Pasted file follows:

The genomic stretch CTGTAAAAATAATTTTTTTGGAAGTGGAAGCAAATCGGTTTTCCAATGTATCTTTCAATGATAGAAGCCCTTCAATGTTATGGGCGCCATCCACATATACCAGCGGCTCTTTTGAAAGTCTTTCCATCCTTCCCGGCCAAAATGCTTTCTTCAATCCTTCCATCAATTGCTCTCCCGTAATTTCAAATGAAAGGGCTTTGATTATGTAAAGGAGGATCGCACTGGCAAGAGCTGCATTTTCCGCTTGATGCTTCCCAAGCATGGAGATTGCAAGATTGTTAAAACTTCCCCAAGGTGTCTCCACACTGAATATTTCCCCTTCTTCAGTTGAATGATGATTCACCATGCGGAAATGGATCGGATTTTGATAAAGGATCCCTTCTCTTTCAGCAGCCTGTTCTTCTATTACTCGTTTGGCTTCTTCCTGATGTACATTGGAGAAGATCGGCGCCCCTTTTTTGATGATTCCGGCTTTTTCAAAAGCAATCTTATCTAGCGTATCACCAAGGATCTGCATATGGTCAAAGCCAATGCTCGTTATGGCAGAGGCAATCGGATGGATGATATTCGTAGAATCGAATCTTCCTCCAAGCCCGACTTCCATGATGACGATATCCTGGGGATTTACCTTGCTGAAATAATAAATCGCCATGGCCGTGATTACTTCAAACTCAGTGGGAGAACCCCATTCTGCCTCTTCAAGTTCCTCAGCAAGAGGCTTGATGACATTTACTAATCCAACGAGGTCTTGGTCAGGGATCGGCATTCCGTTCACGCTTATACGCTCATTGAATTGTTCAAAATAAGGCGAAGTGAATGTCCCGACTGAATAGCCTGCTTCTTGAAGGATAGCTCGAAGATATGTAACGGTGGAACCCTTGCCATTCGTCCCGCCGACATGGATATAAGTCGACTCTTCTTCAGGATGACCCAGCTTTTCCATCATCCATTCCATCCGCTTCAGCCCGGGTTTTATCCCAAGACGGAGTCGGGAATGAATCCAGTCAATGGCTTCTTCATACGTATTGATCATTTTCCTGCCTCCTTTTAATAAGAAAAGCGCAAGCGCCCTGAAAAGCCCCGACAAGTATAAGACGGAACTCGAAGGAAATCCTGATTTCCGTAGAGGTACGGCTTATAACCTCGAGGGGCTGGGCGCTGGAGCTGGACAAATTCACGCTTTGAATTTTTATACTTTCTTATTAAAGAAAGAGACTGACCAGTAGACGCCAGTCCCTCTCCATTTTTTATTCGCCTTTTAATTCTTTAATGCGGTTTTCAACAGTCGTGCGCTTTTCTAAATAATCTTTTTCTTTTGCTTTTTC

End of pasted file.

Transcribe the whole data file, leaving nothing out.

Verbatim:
The genomic stretch CTGTAAAAATAATTTTTTTGGAAGTGGAAGCAAATCGGTTTTCCAATGTATCTTTCAATGATAGAAGCCCTTCAATGTTATGGGCGCCATCCACATATACCAGCGGCTCTTTTGAAAGTCTTTCCATCCTTCCCGGCCAAAATGCTTTCTTCAATCCTTCCATCAATTGCTCTCCCGTAATTTCAAATGAAAGGGCTTTGATTATGTAAAGGAGGATCGCACTGGCAAGAGCTGCATTTTCCGCTTGATGCTTCCCAAGCATGGAGATTGCAAGATTGTTAAAACTTCCCCAAGGTGTCTCCACACTGAATATTTCCCCTTCTTCAGTTGAATGATGATTCACCATGCGGAAATGGATCGGATTTTGATAAAGGATCCCTTCTCTTTCAGCAGCCTGTTCTTCTATTACTCGTTTGGCTTCTTCCTGATGTACATTGGAGAAGATCGGCGCCCCTTTTTTGATGATTCCGGCTTTTTCAAAAGCAATCTTATCTAGCGTATCACCAAGGATCTGCATATGGTCAAAGCCAATGCTCGTTATGGCAGAGGCAATCGGATGGATGATATTCGTAGAATCGAATCTTCCTCCAAGCCCGACTTCCATGATGACGATATCCTGGGGATTTACCTTGCTGAAATAATAAATCGCCATGGCCGTGATTACTTCAAACTCAGTGGGAGAACCCCATTCTGCCTCTTCAAGTTCCTCAGCAAGAGGCTTGATGACATTTACTAATCCAACGAGGTCTTGGTCAGGGATCGGCATTCCGTTCACGCTTATACGCTCATTGAATTGTTCAAAATAAGGCGAAGTGAATGTCCCGACTGAATAGCCTGCTTCTTGAAGGATAGCTCGAAGATATGTAACGGTGGAACCCTTGCCATTCGTCCCGCCGACATGGATATAAGTCGACTCTTCTTCAGGATGACCCAGCTTTTCCATCATCCATTCCATCCGCTTCAGCCCGGGTTTTATCCCAAGACGGAGTCGGGAATGAATCCAGTCAATGGCTTCTTCATACGTATTGATCATTTTCCTGCCTCCTTTTAATAAGAAAAGCGCAAGCGCCCTGAAAAGCCCCGACAAGTATAAGACGGAACTCGAAGGAAATCCTGATTTCCGTAGAGGTACGGCTTATAACCTCGAGGGGCTGGGCGCTGGAGCTGGACAAATTCACGCTTTGAATTTTTATACTTTCTTATTAAAGAAAGAGACTGACCAGTAGACGCCAGTCCCTCTCCATTTTTTATTCGCCTTTTAATTCTTTAATGCGGTTTTCAACAGTCGTGCGCTTTTCTAAATAATCTTTTTCTTTTGCTTTTTC